Mark Cuban, Web luminary who made a bundle selling broadcast.com in the Internet Boom days, blogs that Google has announced their belief Web TV is not viable due to technical limitations. He crows that this confirms his post that broadband video is overrated. Here’s a link to a USA Today article on the subject.

The posts are interesting, as are the reader comments. Yet it seems strange to me that Google, purchaser of YouTube for a hefty price tag, and champion of Net Neutrality, would make such a statement. Well, I Googled the subject and found . . . a GigaOM post contradicting the entire premise, with quotes from an unnamed Google rep.

Okay, GigaOM isn’t unnecessarily the best primary source. But the post has some credibility. Yet there’s another, more conspiracy theory type motivation for Google to downplay the viability of Web TV. I, Cringley (excellent tech column) has this “do-evil” post. Well, maybe not evil, but the plot Cringley outlines certainly is nefarious. I’ll save you the trouble of reading the entire article (although I recommend it). Here’s the conclusion reached by Cringley:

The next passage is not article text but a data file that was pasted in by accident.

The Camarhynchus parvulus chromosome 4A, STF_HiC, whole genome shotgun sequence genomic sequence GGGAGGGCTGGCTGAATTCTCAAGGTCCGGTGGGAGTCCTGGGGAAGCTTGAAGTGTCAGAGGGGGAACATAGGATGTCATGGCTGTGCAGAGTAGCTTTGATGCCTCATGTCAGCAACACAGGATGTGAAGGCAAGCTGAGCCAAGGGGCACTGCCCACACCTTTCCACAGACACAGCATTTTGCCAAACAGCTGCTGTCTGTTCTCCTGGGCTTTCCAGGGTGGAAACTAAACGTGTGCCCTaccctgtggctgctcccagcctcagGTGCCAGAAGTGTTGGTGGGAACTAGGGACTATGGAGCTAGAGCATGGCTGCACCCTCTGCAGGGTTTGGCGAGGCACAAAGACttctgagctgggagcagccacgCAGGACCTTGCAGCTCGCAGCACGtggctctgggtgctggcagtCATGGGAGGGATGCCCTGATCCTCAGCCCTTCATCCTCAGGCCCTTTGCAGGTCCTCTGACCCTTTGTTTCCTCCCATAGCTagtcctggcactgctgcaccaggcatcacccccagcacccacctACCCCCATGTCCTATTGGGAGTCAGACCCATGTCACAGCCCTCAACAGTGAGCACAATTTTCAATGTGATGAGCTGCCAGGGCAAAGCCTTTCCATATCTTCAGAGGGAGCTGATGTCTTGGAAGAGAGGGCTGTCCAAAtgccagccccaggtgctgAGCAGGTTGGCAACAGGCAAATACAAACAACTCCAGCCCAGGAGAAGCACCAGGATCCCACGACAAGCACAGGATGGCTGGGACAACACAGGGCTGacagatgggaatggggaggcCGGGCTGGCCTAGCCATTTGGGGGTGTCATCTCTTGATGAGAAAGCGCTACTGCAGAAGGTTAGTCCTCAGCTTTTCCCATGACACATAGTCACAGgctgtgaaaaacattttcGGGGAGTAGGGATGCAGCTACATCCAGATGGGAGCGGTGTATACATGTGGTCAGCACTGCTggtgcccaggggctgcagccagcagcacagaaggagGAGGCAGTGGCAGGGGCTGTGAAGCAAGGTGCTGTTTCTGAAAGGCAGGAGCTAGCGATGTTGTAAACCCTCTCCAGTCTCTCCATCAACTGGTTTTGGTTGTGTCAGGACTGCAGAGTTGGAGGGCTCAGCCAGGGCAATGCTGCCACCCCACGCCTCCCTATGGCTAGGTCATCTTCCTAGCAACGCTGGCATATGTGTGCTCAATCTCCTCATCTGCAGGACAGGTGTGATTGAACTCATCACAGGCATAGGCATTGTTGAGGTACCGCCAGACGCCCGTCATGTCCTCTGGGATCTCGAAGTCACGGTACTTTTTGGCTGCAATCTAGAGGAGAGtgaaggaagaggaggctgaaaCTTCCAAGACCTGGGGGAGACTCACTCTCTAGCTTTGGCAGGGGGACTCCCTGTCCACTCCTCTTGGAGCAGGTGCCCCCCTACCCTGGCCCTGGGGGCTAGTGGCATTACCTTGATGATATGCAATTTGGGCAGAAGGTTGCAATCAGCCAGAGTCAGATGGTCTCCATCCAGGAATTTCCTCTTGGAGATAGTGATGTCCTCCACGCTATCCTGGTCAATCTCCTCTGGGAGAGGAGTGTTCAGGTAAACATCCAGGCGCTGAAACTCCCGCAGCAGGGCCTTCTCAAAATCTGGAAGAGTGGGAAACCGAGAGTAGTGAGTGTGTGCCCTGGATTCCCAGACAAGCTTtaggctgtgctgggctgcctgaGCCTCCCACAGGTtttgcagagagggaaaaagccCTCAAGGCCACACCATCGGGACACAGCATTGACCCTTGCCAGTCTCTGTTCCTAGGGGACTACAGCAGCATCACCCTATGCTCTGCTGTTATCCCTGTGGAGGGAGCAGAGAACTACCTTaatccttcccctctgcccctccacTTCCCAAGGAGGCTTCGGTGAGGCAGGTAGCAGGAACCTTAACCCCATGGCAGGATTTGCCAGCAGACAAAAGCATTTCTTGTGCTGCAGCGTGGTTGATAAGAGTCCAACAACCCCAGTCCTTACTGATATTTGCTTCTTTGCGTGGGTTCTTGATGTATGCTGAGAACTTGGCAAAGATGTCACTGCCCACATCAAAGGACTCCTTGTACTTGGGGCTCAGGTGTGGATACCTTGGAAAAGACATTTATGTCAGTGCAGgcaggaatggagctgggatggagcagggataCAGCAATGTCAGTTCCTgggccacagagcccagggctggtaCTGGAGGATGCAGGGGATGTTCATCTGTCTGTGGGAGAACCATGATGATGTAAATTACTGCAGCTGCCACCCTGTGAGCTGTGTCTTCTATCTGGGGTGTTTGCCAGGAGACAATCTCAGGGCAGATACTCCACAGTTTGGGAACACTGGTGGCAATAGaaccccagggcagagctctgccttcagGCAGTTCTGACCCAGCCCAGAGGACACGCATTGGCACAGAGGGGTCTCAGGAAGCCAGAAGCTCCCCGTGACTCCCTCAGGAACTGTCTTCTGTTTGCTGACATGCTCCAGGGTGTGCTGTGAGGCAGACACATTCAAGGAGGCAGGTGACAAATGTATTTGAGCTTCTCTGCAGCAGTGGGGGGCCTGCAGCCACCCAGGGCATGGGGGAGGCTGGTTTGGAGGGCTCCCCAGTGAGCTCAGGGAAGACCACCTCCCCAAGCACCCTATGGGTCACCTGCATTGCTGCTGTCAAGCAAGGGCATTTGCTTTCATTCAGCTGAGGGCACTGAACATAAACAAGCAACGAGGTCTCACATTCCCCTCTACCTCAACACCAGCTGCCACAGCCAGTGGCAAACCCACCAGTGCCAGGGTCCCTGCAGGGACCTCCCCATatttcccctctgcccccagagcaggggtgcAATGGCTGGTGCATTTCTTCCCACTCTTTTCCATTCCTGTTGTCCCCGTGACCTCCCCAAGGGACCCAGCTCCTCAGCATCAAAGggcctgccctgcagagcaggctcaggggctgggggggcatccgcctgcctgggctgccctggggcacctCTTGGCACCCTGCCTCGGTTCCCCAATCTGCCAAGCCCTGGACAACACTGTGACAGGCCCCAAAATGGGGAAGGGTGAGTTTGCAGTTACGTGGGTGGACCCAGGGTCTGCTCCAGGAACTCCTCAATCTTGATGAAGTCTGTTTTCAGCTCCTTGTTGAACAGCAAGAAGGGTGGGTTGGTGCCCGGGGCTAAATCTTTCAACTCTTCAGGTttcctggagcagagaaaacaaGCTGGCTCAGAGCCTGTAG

“It is becoming very obvious what will happen over the next two to three years. More and more of us will be downloading movies and television shows over the net and with that our usage patterns will change. Instead of using 1-3 gigabytes per month, as most broadband Internet users have in recent years, we’ll go to 1-3 gigabytes per DAY — a 30X increase that will place a huge backbone burden on ISPs. Those ISPs will be faced with the option of increasing their backbone connections by 30X, which would kill all profits, OR they could accept a peering arrangement with the local Google data center.

Seeing Google as their only alternative to bankruptcy, the ISPs will all sign on, and in doing so will transfer most of their subscriber value to Google, which will act as a huge proxy server for the Internet. We won’t know if we’re accessing the Internet or Google and for all practical purposes it won’t matter. Google will become our phone company, our cable company, our stereo system and our digital video recorder. Soon we won’t be able to live without Google, which will have marginalized the ISPs and assumed most of the market capitalization of all the service providers it has undermined — about $1 trillion in all — which places today’s $500 Google share price about eight times too low.

It’s a grand plan, but can Google pull it off? Yes they can.”

Am I recommending buying Google stock? No, I’m just putting the pieces together: Google comforts current cable and telco companies by scoffing at the possibility of Web TV while they build a huge network to handle the upcoming bandwidth demand and assume monopoly power over the Web. Hmm. Maybe I *am* recommending the purchase of their stock.